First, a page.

Sunday, June 16, 2024

iPhone Users Connect – For The Most Part

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The wildly hyped iPhone launch came off with plenty of hiccups but for the most part seems to have delivered the goods. Apple and its phone partner AT&T were scrambling to deal with reports of problems some users had activating the device.

Apple acknowledged current AT&T/Cingular customers looking to switch their accounts to a new iPhone are likely to experience something less than immediate gratification. A support link at Apple’s Web site states:

Important: Your iPhone may be able to receive calls in as little as 15 minutes after activation. If you are migrating your current phone number, it can take longer—up to several days, depending on the type and status of your former service account—before calls are routed to iPhone. In the meantime, you can make calls and use iPhone’s other features.”

An AT&T spokesman minimized the problems in a statement e-mailed to

“From the moment we began selling the iPhone last Friday, the overwhelming majority of customers activated their phones on the iTunes site in just a few minutes,” said AT&T spokesman Brad Mays. “This is especially impressive because it involves a revolutionary new device that is being activated in a way that has never been used in the wireless industry.”

Mays acknowledged, “a very small percentage of customers did experience difficulties in activating their iPhones. However, we have resolved nearly all of these situations and the issue now is essentially behind us.” He added: “We couldn’t be more pleased with consumer response to the device.”

However small the percentage, there was plenty of user frustration vented on Web.

One example is a San Francisco-based investment and digital media enthusiast who has been chronicling problems with the iPhone at his blog under the pen name “Thomas Hawk.”

Hawk’s Saturday posting is headed, “AT&T iPhone Activation Hell” and includes a blow by blow of problems activating the phone and with AT&T service reps. Numerou responses by other new iPhone customers include sympathetic comments, praise for the iPhone and suggestions on how to get the service activated.

A small sample of new iPhone users in the New York area surveyed by seemed satisfied, if not thrilled with the new phone.

“It took me 5 minutes to set up, and I’ve loved it ever since!,” said Sharod James, of Goshen, NY. “My favorite part is the Safari Web browser. It is just like the Internet. I haven’t put it down since I got it. I couldn’t be happier. I love the phone.”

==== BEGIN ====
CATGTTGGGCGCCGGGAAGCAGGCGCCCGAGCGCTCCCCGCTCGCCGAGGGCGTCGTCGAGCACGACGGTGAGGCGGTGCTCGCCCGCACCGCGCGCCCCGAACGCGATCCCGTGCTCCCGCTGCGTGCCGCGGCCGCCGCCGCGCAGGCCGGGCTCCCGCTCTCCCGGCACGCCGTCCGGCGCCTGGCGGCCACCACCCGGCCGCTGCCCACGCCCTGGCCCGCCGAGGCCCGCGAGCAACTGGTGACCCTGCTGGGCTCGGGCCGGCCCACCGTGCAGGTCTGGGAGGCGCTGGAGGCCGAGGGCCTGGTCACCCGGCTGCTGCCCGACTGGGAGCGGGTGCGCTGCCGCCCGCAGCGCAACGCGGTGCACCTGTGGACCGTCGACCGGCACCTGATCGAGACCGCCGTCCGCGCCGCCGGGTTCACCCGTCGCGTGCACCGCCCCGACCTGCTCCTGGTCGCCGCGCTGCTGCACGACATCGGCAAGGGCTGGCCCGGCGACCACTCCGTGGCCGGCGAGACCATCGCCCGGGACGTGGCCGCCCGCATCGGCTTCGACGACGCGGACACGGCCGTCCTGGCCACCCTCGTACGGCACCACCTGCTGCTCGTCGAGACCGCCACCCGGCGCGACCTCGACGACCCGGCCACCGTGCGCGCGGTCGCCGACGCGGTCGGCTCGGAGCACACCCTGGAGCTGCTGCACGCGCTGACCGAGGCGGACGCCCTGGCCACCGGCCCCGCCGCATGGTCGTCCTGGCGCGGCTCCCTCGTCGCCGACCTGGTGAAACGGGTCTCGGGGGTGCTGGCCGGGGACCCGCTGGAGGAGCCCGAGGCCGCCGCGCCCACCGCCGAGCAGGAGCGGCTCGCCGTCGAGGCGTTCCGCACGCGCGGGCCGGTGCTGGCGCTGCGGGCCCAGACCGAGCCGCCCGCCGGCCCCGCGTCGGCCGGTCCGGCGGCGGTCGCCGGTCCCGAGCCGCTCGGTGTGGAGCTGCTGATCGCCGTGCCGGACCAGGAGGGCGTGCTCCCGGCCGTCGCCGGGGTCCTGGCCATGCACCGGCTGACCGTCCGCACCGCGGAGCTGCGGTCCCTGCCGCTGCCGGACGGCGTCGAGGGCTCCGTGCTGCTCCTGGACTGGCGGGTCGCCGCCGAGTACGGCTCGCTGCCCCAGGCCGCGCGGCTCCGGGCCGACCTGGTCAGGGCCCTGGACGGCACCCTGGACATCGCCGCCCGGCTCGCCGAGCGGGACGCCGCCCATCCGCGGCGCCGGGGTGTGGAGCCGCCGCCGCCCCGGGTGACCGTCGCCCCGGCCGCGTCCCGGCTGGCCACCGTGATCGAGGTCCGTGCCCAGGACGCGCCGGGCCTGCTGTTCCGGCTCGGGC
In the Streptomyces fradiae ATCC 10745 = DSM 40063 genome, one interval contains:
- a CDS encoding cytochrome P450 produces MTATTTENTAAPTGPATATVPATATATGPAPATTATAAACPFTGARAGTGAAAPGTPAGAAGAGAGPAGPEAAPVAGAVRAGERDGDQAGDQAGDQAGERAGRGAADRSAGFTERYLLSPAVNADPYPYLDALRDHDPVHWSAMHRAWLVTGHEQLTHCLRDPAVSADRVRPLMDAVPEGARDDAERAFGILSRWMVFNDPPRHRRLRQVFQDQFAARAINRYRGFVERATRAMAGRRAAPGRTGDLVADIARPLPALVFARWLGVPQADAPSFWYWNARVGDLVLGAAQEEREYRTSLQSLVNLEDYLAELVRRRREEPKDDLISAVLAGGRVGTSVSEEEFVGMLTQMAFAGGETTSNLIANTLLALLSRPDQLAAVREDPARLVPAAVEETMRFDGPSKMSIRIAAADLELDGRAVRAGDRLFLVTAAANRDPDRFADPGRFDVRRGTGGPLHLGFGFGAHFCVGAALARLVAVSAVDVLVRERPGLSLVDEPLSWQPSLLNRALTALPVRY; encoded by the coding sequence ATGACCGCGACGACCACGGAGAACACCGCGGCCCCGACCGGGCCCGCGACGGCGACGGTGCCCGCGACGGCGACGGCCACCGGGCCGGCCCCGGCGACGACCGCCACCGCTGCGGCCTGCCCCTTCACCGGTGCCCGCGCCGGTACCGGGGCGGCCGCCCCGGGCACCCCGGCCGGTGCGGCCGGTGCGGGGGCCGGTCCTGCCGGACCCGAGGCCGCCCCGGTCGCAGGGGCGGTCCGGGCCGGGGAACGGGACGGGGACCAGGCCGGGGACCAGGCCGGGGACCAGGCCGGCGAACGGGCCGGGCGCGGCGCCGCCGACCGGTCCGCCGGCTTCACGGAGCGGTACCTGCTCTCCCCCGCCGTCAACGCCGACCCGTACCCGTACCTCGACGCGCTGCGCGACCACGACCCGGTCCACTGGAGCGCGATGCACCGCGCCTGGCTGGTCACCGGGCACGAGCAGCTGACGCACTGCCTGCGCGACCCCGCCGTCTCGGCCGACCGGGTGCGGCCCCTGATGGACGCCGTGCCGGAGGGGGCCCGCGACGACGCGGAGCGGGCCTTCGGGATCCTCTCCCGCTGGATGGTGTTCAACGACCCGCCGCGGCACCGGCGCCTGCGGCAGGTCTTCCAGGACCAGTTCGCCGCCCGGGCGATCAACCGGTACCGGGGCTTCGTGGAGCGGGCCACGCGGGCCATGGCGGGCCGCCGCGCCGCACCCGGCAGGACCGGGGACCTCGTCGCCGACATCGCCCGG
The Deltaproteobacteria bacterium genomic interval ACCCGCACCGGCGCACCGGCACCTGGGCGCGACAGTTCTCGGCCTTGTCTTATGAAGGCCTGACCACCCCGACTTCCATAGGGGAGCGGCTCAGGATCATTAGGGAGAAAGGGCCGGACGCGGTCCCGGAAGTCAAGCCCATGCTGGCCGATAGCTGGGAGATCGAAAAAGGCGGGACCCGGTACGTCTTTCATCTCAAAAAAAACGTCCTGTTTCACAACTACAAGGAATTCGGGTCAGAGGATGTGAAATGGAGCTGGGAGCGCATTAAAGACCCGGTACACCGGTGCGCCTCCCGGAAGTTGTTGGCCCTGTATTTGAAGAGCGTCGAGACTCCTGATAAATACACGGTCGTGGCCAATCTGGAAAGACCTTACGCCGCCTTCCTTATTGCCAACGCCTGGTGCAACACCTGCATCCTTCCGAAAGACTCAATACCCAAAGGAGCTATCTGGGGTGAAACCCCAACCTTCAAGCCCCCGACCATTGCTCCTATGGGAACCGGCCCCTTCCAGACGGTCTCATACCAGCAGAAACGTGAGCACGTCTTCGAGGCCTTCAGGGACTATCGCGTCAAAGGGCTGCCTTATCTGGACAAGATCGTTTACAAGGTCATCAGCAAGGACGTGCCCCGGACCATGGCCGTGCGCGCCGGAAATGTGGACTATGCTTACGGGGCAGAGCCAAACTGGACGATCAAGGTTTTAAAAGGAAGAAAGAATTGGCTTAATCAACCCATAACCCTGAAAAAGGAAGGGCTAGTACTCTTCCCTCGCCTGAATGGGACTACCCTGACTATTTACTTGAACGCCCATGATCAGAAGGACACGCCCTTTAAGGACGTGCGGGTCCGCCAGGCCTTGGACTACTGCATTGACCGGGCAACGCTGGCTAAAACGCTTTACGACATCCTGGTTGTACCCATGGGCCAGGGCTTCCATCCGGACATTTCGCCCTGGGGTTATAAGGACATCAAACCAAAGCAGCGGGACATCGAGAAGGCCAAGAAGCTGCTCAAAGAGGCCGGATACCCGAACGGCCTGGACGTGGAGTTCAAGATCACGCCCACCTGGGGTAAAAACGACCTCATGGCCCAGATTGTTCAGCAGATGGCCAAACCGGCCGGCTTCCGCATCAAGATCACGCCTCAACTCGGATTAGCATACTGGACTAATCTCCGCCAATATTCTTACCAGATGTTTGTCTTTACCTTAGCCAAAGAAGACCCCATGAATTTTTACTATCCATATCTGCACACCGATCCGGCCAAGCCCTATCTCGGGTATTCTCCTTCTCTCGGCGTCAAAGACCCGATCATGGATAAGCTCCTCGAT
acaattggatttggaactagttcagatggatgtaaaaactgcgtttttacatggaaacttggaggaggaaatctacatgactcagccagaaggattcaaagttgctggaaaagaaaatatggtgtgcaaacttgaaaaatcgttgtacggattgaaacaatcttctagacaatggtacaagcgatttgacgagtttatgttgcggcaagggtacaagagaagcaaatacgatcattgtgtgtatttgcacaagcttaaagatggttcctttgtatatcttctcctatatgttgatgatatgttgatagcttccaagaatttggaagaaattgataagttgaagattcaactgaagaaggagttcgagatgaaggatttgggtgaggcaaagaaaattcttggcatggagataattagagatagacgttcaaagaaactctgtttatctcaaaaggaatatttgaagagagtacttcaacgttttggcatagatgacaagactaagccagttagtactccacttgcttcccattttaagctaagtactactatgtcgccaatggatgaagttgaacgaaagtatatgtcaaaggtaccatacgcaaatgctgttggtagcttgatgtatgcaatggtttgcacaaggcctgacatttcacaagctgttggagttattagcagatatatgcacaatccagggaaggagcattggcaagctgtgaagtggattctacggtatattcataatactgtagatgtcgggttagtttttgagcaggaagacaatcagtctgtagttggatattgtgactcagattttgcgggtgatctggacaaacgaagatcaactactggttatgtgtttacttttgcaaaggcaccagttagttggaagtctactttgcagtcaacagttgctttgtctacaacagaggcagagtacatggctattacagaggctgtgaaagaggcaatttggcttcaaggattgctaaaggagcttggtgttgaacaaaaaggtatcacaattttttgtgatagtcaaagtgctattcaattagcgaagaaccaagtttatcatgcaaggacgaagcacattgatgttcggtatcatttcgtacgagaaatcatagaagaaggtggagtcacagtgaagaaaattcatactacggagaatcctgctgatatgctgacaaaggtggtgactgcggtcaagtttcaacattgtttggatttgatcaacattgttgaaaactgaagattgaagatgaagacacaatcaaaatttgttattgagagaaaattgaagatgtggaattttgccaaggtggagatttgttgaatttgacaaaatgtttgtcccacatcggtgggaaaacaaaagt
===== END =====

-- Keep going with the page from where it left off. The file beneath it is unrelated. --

Louie Jimena, an art history student from Peirmont, NY, said he waited in line since 11:30 p.m. Thursday to be the first one to buy one at his local store.

“I’ve been waiting eagerly since January for this,” said Jimena. “It still surprises me with all the fun things to do. I love the voicemail, that I can use to choose the order of reviewing messages at my own pace. With one click I can check the weather. Since I got my iPhone, it’s been it constant use, either me or other people.”

Some users suffered through problems early, but came away happy with the eventual good result.

“I tried to activate service Friday, 7 p.m. and did not get activated until Sunday at 5am. I couldn’t do anything with the phone until then,” said Senad Astafa, an IT specialist from Tomkins Cove, NY.

“I had an iBrick sitting there on the desk,” joked Astafa who said he spoke with between 20 to 30 AT&T reps to try and get the iPhone working. “I don’t think they knew what they were doing. At one point, they said my account was set up for Miami, area code 845! It was just ridiculous. I can’t believe how bad AT&T’s service was.”

Sounds like one unhappy camper. But then, voila, Astafa finally got the iPhone working and all was forgiven.

“Now that the phone is set up, it is simply amazing,” he said. “I went to a barbeque in Belleville, and the phone went around the table three times, as it was passed from person to person. They couldn’t believe how you can pinch a picture to zoom up. Now I understand why it cost so much! It’s just a dream device. It is one device that does everything.”

This article was first published on To read the full article, click here.

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